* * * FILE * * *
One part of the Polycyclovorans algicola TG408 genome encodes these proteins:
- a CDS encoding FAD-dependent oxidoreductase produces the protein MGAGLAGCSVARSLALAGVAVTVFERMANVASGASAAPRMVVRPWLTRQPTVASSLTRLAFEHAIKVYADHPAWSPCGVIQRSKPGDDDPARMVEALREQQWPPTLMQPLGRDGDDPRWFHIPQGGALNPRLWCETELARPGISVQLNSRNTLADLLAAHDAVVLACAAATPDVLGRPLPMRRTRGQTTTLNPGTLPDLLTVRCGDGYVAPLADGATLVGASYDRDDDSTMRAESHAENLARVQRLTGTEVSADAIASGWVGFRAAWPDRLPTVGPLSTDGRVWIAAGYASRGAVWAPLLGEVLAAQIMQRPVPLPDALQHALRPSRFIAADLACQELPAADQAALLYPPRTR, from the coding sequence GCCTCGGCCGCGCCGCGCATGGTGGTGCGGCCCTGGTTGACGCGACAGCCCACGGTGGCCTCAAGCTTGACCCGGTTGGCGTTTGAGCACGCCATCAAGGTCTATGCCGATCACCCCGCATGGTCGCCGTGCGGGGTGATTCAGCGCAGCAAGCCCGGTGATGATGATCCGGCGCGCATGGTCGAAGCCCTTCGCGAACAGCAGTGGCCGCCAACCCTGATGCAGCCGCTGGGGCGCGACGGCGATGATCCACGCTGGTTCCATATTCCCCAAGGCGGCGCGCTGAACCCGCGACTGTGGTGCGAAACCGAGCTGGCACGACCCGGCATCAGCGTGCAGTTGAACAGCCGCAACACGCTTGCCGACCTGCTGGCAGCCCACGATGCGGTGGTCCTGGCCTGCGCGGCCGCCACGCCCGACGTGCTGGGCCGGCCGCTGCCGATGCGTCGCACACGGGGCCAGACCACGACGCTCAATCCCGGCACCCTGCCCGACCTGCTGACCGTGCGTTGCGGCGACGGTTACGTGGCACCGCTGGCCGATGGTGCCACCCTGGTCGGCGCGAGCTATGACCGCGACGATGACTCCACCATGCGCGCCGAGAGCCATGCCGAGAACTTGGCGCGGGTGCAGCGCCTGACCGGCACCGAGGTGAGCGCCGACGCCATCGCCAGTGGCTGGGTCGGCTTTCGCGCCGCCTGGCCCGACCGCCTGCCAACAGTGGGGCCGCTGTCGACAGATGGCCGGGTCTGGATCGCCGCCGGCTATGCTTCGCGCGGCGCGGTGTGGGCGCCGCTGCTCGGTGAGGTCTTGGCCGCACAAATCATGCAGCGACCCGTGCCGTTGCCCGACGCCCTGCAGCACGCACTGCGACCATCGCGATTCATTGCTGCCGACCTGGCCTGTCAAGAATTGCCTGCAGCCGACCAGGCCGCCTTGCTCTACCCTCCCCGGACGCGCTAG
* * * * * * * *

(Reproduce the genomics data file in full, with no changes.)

One part of the Polycyclovorans algicola TG408 genome encodes these proteins:
- a CDS encoding FAD-dependent oxidoreductase produces the protein MGAGLAGCSVARSLALAGVAVTVFERMANVASGASAAPRMVVRPWLTRQPTVASSLTRLAFEHAIKVYADHPAWSPCGVIQRSKPGDDDPARMVEALREQQWPPTLMQPLGRDGDDPRWFHIPQGGALNPRLWCETELARPGISVQLNSRNTLADLLAAHDAVVLACAAATPDVLGRPLPMRRTRGQTTTLNPGTLPDLLTVRCGDGYVAPLADGATLVGASYDRDDDSTMRAESHAENLARVQRLTGTEVSADAIASGWVGFRAAWPDRLPTVGPLSTDGRVWIAAGYASRGAVWAPLLGEVLAAQIMQRPVPLPDALQHALRPSRFIAADLACQELPAADQAALLYPPRTR, from the coding sequence GCCTCGGCCGCGCCGCGCATGGTGGTGCGGCCCTGGTTGACGCGACAGCCCACGGTGGCCTCAAGCTTGACCCGGTTGGCGTTTGAGCACGCCATCAAGGTCTATGCCGATCACCCCGCATGGTCGCCGTGCGGGGTGATTCAGCGCAGCAAGCCCGGTGATGATGATCCGGCGCGCATGGTCGAAGCCCTTCGCGAACAGCAGTGGCCGCCAACCCTGATGCAGCCGCTGGGGCGCGACGGCGATGATCCACGCTGGTTCCATATTCCCCAAGGCGGCGCGCTGAACCCGCGACTGTGGTGCGAAACCGAGCTGGCACGACCCGGCATCAGCGTGCAGTTGAACAGCCGCAACACGCTTGCCGACCTGCTGGCAGCCCACGATGCGGTGGTCCTGGCCTGCGCGGCCGCCACGCCCGACGTGCTGGGCCGGCCGCTGCCGATGCGTCGCACACGGGGCCAGACCACGACGCTCAATCCCGGCACCCTGCCCGACCTGCTGACCGTGCGTTGCGGCGACGGTTACGTGGCACCGCTGGCCGATGGTGCCACCCTGGTCGGCGCGAGCTATGACCGCGACGATGACTCCACCATGCGCGCCGAGAGCCATGCCGAGAACTTGGCGCGGGTGCAGCGCCTGACCGGCACCGAGGTGAGCGCCGACGCCATCGCCAGTGGCTGGGTCGGCTTTCGCGCCGCCTGGCCCGACCGCCTGCCAACAGTGGGGCCGCTGTCGACAGATGGCCGGGTCTGGATCGCCGCCGGCTATGCTTCGCGCGGCGCGGTGTGGGCGCCGCTGCTCGGTGAGGTCTTGGCCGCACAAATCATGCAGCGACCCGTGCCGTTGCCCGACGCCCTGCAGCACGCACTGCGACCATCGCGATTCATTGCTGCCGACCTGGCCTGTCAAGAATTGCCTGCAGCCGACCAGGCCGCCTTGCTCTACCCTCCCCGGACGCGCTAG